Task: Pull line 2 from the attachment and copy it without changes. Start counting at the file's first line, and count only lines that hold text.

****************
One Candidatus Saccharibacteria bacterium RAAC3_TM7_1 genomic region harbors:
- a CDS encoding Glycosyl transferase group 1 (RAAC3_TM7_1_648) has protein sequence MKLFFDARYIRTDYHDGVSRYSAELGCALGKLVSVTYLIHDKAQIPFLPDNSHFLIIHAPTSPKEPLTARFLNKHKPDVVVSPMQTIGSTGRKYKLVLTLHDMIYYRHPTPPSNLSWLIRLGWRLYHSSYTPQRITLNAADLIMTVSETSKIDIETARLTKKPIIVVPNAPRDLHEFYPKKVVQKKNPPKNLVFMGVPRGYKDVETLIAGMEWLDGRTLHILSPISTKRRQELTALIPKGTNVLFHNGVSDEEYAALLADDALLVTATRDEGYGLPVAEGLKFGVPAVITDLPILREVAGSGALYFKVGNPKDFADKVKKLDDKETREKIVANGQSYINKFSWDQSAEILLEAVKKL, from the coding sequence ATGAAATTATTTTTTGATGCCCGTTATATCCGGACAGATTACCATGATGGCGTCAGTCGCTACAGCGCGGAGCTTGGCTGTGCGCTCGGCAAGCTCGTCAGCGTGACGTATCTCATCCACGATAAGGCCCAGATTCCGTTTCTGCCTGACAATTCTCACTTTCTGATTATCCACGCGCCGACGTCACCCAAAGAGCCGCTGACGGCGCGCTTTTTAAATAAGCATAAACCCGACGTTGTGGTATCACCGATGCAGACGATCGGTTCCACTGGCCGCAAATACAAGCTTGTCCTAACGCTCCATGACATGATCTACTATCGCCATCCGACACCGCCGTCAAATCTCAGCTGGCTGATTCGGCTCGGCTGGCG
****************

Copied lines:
- a CDS encoding Glycosyl transferase group 1 (RAAC3_TM7_1_648) has protein sequence MKLFFDARYIRTDYHDGVSRYSAELGCALGKLVSVTYLIHDKAQIPFLPDNSHFLIIHAPTSPKEPLTARFLNKHKPDVVVSPMQTIGSTGRKYKLVLTLHDMIYYRHPTPPSNLSWLIRLGWRLYHSSYTPQRITLNAADLIMTVSETSKIDIETARLTKKPIIVVPNAPRDLHEFYPKKVVQKKNPPKNLVFMGVPRGYKDVETLIAGMEWLDGRTLHILSPISTKRRQELTALIPKGTNVLFHNGVSDEEYAALLADDALLVTATRDEGYGLPVAEGLKFGVPAVITDLPILREVAGSGALYFKVGNPKDFADKVKKLDDKETREKIVANGQSYINKFSWDQSAEILLEAVKKL, from the coding sequence ATGAAATTATTTTTTGATGCCCGTTATATCCGGACAGATTACCATGATGGCGTCAGTCGCTACAGCGCGGAGCTTGGCTGTGCGCTCGGCAAGCTCGTCAGCGTGACGTATCTCATCCACGATAAGGCCCAGATTCCGTTTCTGCCTGACAATTCTCACTTTCTGATTATCCACGCGCCGACGTCACCCAAAGAGCCGCTGACGGCGCGCTTTTTAAATAAGCATAAACCCGACGTTGTGGTATCACCGATGCAGACGATCGGTTCCACTGGCCGCAAATACAAGCTTGTCCTAACGCTCCATGACATGATCTACTATCGCCATCCGACACCGCCGTCAAATCTCAGCTGGCTGATTCGGCTCGGCTGGCG